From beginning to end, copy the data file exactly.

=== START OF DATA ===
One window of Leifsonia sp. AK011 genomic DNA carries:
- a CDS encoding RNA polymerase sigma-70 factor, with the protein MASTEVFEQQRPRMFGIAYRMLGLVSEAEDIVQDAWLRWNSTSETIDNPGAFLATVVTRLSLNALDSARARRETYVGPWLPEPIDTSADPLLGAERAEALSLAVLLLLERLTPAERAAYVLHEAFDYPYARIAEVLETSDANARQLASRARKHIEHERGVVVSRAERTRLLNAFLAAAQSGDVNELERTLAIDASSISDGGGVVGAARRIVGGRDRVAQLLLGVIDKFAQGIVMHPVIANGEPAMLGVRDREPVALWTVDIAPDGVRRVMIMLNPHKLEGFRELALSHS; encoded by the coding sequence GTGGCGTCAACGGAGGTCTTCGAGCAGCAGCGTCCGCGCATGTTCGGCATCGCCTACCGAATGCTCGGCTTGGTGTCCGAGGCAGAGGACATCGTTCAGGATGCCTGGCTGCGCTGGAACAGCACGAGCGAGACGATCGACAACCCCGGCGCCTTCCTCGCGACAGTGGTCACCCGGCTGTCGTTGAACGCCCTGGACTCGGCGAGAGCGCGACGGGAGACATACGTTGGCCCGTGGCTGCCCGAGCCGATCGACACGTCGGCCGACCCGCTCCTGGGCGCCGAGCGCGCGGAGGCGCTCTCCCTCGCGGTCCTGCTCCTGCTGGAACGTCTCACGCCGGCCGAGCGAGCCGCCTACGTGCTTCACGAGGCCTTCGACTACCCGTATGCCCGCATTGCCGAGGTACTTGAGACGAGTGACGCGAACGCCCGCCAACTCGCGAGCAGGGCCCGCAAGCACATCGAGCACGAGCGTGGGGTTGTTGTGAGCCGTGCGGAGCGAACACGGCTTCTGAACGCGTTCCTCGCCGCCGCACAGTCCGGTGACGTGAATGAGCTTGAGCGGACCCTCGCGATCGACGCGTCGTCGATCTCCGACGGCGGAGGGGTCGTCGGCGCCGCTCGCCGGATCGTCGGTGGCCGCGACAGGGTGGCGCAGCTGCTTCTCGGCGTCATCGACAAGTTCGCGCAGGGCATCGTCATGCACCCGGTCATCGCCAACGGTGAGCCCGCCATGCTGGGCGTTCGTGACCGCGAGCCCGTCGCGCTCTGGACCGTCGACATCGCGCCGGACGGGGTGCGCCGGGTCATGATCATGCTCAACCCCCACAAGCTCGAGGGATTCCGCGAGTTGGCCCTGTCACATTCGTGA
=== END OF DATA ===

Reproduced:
One window of Leifsonia sp. AK011 genomic DNA carries:
- a CDS encoding RNA polymerase sigma-70 factor, with the protein MASTEVFEQQRPRMFGIAYRMLGLVSEAEDIVQDAWLRWNSTSETIDNPGAFLATVVTRLSLNALDSARARRETYVGPWLPEPIDTSADPLLGAERAEALSLAVLLLLERLTPAERAAYVLHEAFDYPYARIAEVLETSDANARQLASRARKHIEHERGVVVSRAERTRLLNAFLAAAQSGDVNELERTLAIDASSISDGGGVVGAARRIVGGRDRVAQLLLGVIDKFAQGIVMHPVIANGEPAMLGVRDREPVALWTVDIAPDGVRRVMIMLNPHKLEGFRELALSHS; encoded by the coding sequence GTGGCGTCAACGGAGGTCTTCGAGCAGCAGCGTCCGCGCATGTTCGGCATCGCCTACCGAATGCTCGGCTTGGTGTCCGAGGCAGAGGACATCGTTCAGGATGCCTGGCTGCGCTGGAACAGCACGAGCGAGACGATCGACAACCCCGGCGCCTTCCTCGCGACAGTGGTCACCCGGCTGTCGTTGAACGCCCTGGACTCGGCGAGAGCGCGACGGGAGACATACGTTGGCCCGTGGCTGCCCGAGCCGATCGACACGTCGGCCGACCCGCTCCTGGGCGCCGAGCGCGCGGAGGCGCTCTCCCTCGCGGTCCTGCTCCTGCTGGAACGTCTCACGCCGGCCGAGCGAGCCGCCTACGTGCTTCACGAGGCCTTCGACTACCCGTATGCCCGCATTGCCGAGGTACTTGAGACGAGTGACGCGAACGCCCGCCAACTCGCGAGCAGGGCCCGCAAGCACATCGAGCACGAGCGTGGGGTTGTTGTGAGCCGTGCGGAGCGAACACGGCTTCTGAACGCGTTCCTCGCCGCCGCACAGTCCGGTGACGTGAATGAGCTTGAGCGGACCCTCGCGATCGACGCGTCGTCGATCTCCGACGGCGGAGGGGTCGTCGGCGCCGCTCGCCGGATCGTCGGTGGCCGCGACAGGGTGGCGCAGCTGCTTCTCGGCGTCATCGACAAGTTCGCGCAGGGCATCGTCATGCACCCGGTCATCGCCAACGGTGAGCCCGCCATGCTGGGCGTTCGTGACCGCGAGCCCGTCGCGCTCTGGACCGTCGACATCGCGCCGGACGGGGTGCGCCGGGTCATGATCATGCTCAACCCCCACAAGCTCGAGGGATTCCGCGAGTTGGCCCTGTCACATTCGTGA